InteropEHRate Mid-term Public Workshop attracted a large and diversified audience
In October 2020, InteropEHRate organised a Public Workshop to disseminate the progress made on health data sharing during the first half of the project and receive feedback from 115 experts and key stakeholders.
Two online sessions were organised targeting different audiences. The first session “InteropEHRate Scenarios and Data Flows” was tailored to end-users, ranging from European citizens, health professionals, healthcare organizations and health authorities. The second session “InteropEHRate Architecture, Protocols and APIs” was oriented to the technology industry including health IT managers, national eHealth competence centres, EHR providers, digital health app developers, experts in interoperability from Standards Development Organisations, and related EU-funded projects.
InteropEHRate Scenarios and Data Flows
A keynote from Dr Ceri Thompson (DG CONNECT, European Commission) set the scene describing European policy priorities on health data sharing and the European Health Data Space. The InteropEHRate project coordinator Matteo Melideo (Engineering, Italy) provided an overview of the project and gave the floor to the presentation of the three scenarios: the healthcare visit abroad, the emergency access and the data exchange for research.
In the healthcare visit abroad scenario, Vincent Keunen (Andaman7, Belgium) and Adrian Bradu (SIMAVI, Romania) introduced how to access patient data at the point of care with InteropEHRate solutions. Three live demos illustrated how citizens are equipped with Smart EHR (S-EHR) to manage their health records, how they can connect and retrieve data from healthcare providers and how they can share it cross-border with other healthcare providers with or without internet connections using mobile and desktop apps powered with InteropEHRate open protocols.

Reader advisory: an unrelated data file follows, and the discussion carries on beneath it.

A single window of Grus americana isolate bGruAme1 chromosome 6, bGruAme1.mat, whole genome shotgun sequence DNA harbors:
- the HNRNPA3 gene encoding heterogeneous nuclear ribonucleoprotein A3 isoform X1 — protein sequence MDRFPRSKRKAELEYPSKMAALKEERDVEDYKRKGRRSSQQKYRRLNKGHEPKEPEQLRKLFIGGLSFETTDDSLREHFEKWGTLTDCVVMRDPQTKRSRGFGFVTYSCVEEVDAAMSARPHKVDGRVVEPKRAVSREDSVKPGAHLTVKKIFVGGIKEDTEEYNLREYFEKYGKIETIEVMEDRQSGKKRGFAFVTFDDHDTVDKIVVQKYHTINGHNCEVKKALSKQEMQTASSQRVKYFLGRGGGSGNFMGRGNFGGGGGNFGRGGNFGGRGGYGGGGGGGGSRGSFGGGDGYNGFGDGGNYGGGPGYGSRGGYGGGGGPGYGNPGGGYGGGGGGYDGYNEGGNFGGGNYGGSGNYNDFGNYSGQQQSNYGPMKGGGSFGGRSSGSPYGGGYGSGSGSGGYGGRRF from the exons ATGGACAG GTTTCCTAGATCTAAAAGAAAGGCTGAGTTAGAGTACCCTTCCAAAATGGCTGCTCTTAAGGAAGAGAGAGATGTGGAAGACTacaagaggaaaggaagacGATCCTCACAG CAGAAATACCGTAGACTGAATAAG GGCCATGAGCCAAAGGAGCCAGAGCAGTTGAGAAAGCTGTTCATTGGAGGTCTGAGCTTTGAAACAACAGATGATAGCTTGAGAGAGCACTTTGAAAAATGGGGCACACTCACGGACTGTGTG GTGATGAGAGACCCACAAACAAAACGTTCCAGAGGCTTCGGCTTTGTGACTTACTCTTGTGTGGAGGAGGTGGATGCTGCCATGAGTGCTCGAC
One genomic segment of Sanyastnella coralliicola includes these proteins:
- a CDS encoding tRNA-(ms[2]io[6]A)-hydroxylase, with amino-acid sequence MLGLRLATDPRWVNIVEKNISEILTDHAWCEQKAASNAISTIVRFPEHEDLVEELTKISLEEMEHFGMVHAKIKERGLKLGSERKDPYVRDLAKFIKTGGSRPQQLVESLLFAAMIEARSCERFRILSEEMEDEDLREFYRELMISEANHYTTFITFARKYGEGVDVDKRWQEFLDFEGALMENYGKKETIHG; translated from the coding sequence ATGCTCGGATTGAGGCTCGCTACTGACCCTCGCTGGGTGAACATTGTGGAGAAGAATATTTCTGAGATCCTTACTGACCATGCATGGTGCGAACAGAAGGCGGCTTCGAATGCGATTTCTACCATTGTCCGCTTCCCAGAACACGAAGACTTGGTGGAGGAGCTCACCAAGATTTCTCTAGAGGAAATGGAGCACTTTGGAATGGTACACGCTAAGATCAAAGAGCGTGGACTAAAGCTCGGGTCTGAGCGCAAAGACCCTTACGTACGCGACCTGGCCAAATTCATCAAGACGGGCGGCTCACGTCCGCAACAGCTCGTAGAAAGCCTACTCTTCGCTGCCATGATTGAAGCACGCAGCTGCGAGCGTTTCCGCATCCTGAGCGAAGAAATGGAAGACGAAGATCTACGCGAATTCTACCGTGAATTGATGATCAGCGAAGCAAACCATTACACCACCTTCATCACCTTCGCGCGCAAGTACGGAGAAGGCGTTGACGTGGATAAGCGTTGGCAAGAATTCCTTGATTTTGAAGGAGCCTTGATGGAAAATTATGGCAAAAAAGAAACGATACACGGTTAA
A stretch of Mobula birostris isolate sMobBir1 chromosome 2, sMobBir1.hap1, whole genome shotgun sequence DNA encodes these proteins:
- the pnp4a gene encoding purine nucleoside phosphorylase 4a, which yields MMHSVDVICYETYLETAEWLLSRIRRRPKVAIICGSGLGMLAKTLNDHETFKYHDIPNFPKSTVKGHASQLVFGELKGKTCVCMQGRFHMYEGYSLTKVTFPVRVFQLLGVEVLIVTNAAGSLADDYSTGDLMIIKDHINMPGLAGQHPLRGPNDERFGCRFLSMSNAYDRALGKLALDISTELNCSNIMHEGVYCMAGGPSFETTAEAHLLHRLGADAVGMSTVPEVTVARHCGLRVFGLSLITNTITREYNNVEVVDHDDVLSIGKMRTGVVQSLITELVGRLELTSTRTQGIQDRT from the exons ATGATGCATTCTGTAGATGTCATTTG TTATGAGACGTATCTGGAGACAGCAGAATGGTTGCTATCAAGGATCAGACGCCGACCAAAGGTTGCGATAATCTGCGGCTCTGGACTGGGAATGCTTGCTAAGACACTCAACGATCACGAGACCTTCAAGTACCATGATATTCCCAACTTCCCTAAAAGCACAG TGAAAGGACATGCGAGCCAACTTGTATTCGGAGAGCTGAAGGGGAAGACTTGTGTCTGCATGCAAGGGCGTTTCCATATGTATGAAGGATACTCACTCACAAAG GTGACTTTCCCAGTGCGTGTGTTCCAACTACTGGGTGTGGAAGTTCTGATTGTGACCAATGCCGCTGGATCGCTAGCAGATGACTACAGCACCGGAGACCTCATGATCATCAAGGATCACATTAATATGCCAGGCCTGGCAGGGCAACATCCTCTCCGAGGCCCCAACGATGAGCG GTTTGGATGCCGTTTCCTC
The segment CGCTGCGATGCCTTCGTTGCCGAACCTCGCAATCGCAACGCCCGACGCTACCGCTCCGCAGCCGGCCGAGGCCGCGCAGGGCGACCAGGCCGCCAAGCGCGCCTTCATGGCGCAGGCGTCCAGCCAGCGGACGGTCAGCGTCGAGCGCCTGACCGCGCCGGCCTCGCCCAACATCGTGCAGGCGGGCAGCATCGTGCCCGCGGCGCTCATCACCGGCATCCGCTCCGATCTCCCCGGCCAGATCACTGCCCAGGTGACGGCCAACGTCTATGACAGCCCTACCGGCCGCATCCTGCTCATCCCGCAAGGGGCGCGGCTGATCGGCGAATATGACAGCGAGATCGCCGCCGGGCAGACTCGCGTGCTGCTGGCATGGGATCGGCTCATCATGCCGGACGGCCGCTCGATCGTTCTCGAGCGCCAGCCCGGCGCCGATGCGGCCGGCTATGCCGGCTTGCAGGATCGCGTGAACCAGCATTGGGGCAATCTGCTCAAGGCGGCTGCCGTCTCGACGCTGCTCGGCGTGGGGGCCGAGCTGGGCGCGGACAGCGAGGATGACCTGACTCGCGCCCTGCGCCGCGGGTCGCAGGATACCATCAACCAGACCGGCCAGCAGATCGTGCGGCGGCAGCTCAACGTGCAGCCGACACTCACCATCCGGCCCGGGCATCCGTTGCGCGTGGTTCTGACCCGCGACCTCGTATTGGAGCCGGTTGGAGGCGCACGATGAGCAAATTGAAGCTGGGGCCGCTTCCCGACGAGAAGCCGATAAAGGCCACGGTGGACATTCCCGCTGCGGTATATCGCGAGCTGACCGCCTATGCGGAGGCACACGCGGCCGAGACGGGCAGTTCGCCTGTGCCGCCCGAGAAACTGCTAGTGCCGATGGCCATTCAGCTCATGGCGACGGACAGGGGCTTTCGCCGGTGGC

Complementing the first scenario, George Petrescu (SCUBA, Romania) presented the second scenario where healthcare professionals can retrieve personal health data from the S-EHR cloud when the patient requires urgent care and is unconscious. Access to health data in emergency situations through this mechanism is verified, secured and fast. Data is encrypted and the cloud provider cannot access patient’s data. Only the patient and the patient’s trusted provider can access the data.
Decentralised data-sharing for research was presented by Stefano Dalmiani (FTGM, Italy). Different types of research studies that can be undertaken if more health data is collected by research centres were described. InteropEHRate protocols enable citizens to control, provide consent and share personal health data with research centres who can therefore contact potentially more people, a big advantage for the secondary use of data.
Closing the showcase, Francesco Torelli (Engineering, Italy) summarised the key features and added value of the citizen-centred InteropEHRate approach as complementary at the European level. In the traditional healthcare-centred approach, data are governed by healthcare providers while in the citizen-centred, data are governed by citizens. The key advantages of InteropEHRate are its open specifications, not tied to a specific vendor, the easiness to move data from different sources to different destinations, the compliance with eIDAS to apply the same credentials, the semantic tools to convert data in different languages, and the exploitation of digital signatures in different protocols. From an end-user point of view, citizens can be more aware of their health and the user of their data, protecting privacy in cloud storage. Researchers benefit from receiving richer and larger data and can enlarge their geographical scope.
Ultimately, the combination of both approaches is synergetic and considers citizens, healthcare organisations and research centres as peers.